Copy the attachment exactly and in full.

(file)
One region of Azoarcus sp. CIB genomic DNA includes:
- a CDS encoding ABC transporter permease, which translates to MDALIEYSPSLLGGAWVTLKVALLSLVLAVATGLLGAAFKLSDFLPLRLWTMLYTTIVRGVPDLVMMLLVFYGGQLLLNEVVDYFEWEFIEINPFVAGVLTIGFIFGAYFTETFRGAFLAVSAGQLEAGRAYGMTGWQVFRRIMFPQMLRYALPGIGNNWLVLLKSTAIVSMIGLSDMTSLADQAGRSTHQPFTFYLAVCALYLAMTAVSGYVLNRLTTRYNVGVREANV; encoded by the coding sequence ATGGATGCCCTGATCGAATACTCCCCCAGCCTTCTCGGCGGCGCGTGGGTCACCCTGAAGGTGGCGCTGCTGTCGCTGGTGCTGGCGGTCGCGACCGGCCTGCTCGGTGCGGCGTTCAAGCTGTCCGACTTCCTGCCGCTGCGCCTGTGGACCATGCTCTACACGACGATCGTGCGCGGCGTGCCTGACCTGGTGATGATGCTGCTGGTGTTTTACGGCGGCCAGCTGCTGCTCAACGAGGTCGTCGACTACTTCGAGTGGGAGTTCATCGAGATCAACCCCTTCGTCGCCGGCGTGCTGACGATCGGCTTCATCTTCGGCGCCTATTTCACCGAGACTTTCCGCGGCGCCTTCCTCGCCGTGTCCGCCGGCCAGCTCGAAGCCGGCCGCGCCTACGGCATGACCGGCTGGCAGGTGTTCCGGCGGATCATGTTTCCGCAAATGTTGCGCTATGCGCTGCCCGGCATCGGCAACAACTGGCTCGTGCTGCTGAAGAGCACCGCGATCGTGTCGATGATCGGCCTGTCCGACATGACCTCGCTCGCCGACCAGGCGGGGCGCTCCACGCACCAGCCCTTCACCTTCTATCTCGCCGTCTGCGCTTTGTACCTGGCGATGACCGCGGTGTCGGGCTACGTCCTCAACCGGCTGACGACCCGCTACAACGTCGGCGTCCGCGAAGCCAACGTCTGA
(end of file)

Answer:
One region of Azoarcus sp. CIB genomic DNA includes:
- a CDS encoding ABC transporter permease, which translates to MDALIEYSPSLLGGAWVTLKVALLSLVLAVATGLLGAAFKLSDFLPLRLWTMLYTTIVRGVPDLVMMLLVFYGGQLLLNEVVDYFEWEFIEINPFVAGVLTIGFIFGAYFTETFRGAFLAVSAGQLEAGRAYGMTGWQVFRRIMFPQMLRYALPGIGNNWLVLLKSTAIVSMIGLSDMTSLADQAGRSTHQPFTFYLAVCALYLAMTAVSGYVLNRLTTRYNVGVREANV; encoded by the coding sequence ATGGATGCCCTGATCGAATACTCCCCCAGCCTTCTCGGCGGCGCGTGGGTCACCCTGAAGGTGGCGCTGCTGTCGCTGGTGCTGGCGGTCGCGACCGGCCTGCTCGGTGCGGCGTTCAAGCTGTCCGACTTCCTGCCGCTGCGCCTGTGGACCATGCTCTACACGACGATCGTGCGCGGCGTGCCTGACCTGGTGATGATGCTGCTGGTGTTTTACGGCGGCCAGCTGCTGCTCAACGAGGTCGTCGACTACTTCGAGTGGGAGTTCATCGAGATCAACCCCTTCGTCGCCGGCGTGCTGACGATCGGCTTCATCTTCGGCGCCTATTTCACCGAGACTTTCCGCGGCGCCTTCCTCGCCGTGTCCGCCGGCCAGCTCGAAGCCGGCCGCGCCTACGGCATGACCGGCTGGCAGGTGTTCCGGCGGATCATGTTTCCGCAAATGTTGCGCTATGCGCTGCCCGGCATCGGCAACAACTGGCTCGTGCTGCTGAAGAGCACCGCGATCGTGTCGATGATCGGCCTGTCCGACATGACCTCGCTCGCCGACCAGGCGGGGCGCTCCACGCACCAGCCCTTCACCTTCTATCTCGCCGTCTGCGCTTTGTACCTGGCGATGACCGCGGTGTCGGGCTACGTCCTCAACCGGCTGACGACCCGCTACAACGTCGGCGTCCGCGAAGCCAACGTCTGA